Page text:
Koch County, Unity
2016 population projection: 107,425
Major population centers: Koch, Kuach, Mir Mir towns
Major ethnic group: Nuer (Jagey Nuer clan) with minority of Lam Nuer in Boaw payam
There was significant displacement in Koch County during the 2013 – 2015 conflict. As of June 2016, there were an estimated 55,000 IDPs in the County and Koch residents also accounted for 16.9percent of the 149,023 IDPs at the UNMISS Bentiu Protection of Civilians camp (POC).
Economy & livelihoods
According to a 2014 International Rescue Committee (IRC) assessment, the majority of Koch County residents depend on farming and livestock rearing for their livelihoods (roughly 70percent and 30 percent, respectively). The main crops cultivated are maize, sorghum, cowpeas, beans, simsim and pumpkin. Many families also maintain vegetable gardens in the dry season, growing kudhura, okra onion, tomatoes and eggplant. Apart from Koch and Boaw payams, where mainly maize is cultivated; sorghum is the staple crop in other areas. Some residents also gather wild fruits and vegetables (amaranths, spider flower, moringa leaves etc), and fish to supplement their diets. Trade in firewood, charcoal, grass, milk and brewing alcohol were also livelihood activities.
According to the WFP, Koch County was considered one of the most food insecure in the country even before the onset of the 2013 crisis. In a normal year, harvests would reportedly last a household roughly four months. Following depletion of household stocks, around June, residents would be heavily dependent on the market. Markets in Koch receive nearly 30 percent of their commodities from Khartoum, and the rest from Juba (via other counties), according to the IRC assessment.
Cattle raiding between Koch residents and communities in neighboring Pariang, Rubkona and Mayom Counties, as well as within communities in Koch, have been a longstanding security threat. The Jagey Nuer are reportedly traditional rivals of Bul Nuer and Leek Nuer from Mayom and Rubkona, respectively. It appears some incidents of cattle raiding in Koch continued against the backdrop of the SPLM/A SPLM/A IO conflict, including in early 2016, though details are difficult to verify owing to inaccessibility of the region.
IPC projection for Jan-Mar 2016
The County is classified as “Emergency” for this time period. According to the Annual Needs and Livelihood Analysis 2014 2015** report, the County‘s food security levels had severely deteriorated during the reporting period, with a cereal deficit of 9,520 tons in 2015. In December 2015 the IPC warned there was “overwhelming evidence of a humanitarian emergency” in Koch County (as well as Mayendit, Guit and Leer counties). Host communities and IDPs were relying on severe coping strategies, such as consuming water lilies, to survive. However, disaster appeared to have been averted by April 2016 as humanitarian access improved in early 2016. Conflict related insecurity was the main cause of food insecurity in Unity State.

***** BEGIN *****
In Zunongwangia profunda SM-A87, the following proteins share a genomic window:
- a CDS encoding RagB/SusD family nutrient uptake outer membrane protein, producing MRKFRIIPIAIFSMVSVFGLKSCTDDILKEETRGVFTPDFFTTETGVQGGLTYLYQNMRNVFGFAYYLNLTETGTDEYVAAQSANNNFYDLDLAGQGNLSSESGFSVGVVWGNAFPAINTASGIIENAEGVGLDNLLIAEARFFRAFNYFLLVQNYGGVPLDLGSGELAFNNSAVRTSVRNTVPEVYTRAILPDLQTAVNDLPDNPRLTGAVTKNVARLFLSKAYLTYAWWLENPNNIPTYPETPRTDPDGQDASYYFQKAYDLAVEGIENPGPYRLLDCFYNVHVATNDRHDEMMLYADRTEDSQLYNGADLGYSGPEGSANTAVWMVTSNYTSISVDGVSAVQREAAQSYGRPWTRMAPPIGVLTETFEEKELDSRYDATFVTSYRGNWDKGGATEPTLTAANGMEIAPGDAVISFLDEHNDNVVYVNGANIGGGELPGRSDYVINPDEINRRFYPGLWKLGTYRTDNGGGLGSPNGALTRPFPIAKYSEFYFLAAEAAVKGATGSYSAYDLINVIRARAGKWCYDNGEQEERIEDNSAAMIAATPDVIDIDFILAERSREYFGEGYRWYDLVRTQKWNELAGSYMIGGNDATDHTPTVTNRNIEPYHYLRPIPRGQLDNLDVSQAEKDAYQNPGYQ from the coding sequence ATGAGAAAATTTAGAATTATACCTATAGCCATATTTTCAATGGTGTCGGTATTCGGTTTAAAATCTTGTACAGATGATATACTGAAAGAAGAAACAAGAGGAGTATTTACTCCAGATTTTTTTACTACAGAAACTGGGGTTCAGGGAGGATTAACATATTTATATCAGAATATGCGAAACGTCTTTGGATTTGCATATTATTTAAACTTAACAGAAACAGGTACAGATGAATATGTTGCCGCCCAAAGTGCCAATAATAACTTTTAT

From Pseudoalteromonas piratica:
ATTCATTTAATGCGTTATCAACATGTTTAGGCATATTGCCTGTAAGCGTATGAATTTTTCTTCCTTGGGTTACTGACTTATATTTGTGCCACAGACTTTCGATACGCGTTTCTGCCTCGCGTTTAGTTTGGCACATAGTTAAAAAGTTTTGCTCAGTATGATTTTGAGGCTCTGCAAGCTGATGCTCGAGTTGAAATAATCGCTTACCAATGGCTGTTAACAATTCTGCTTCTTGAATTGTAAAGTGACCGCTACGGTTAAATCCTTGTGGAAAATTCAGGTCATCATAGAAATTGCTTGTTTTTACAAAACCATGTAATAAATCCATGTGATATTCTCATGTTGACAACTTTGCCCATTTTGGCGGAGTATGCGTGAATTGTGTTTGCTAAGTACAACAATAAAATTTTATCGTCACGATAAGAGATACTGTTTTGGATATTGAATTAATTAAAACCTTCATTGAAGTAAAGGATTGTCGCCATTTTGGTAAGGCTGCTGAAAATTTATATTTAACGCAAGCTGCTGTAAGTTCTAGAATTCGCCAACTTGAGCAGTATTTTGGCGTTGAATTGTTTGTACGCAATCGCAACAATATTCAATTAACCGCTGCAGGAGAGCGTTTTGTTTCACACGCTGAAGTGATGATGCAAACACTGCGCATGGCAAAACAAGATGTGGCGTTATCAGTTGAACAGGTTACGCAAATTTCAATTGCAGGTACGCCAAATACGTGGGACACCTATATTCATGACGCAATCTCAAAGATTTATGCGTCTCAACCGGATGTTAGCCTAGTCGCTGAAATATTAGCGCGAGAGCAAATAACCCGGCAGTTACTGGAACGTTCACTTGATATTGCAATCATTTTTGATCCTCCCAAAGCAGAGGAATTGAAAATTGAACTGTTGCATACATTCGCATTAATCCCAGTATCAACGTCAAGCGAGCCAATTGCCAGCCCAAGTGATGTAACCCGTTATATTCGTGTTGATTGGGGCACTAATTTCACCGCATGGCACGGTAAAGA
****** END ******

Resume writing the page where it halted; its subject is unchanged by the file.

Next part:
**A collaborative effort by the Republic of South Sudan, UN agencies and development partners
Geography & logistics
Boaw, Gany, Jaak, Kuachlual, Norbor, Ngony, Pakur
The eastern half belongs to the Nile Sobat Rivers livelihood zone and western half falls under the Western Flood Plains zone. Koch County has flat plains with a mix of savannah grassland, bushes and forest. The eastern areas of the County have permanent swamps and grasslands which flood in the rainy season, though flooding is also common in the Western Flood Plains zone. The soil in the County’s western areas is black clay and in the eastern areas are black cotton soils. Both types of soil are suitable for cultivating a variety of crops but flooding often becomes an impediment to agricultural activities. The White Nile defines the County’s border with Jonglei’s Fangak County at its east. The county’s eastern edge (along the Nile) and southwestern corner (Ngony payam) turns into swamps during the rainy season.
Koch’s primary transport link is a primary road running through Kuach town and eventually connecting the County to Bentiu (the state capital) to its north and Rupkaui, Mayendit County at its south. The road is passable for all vehicles in all seasons, except for a short segment near Mir Mir town which is only accessible in the dry season.
All season fixed-wing airstrips
There is an airfield in Boaw, with disused airfields at Koch, Again and Biir. There is also a helicopter landing site at Koch town.
Information last updated: 26/08/16
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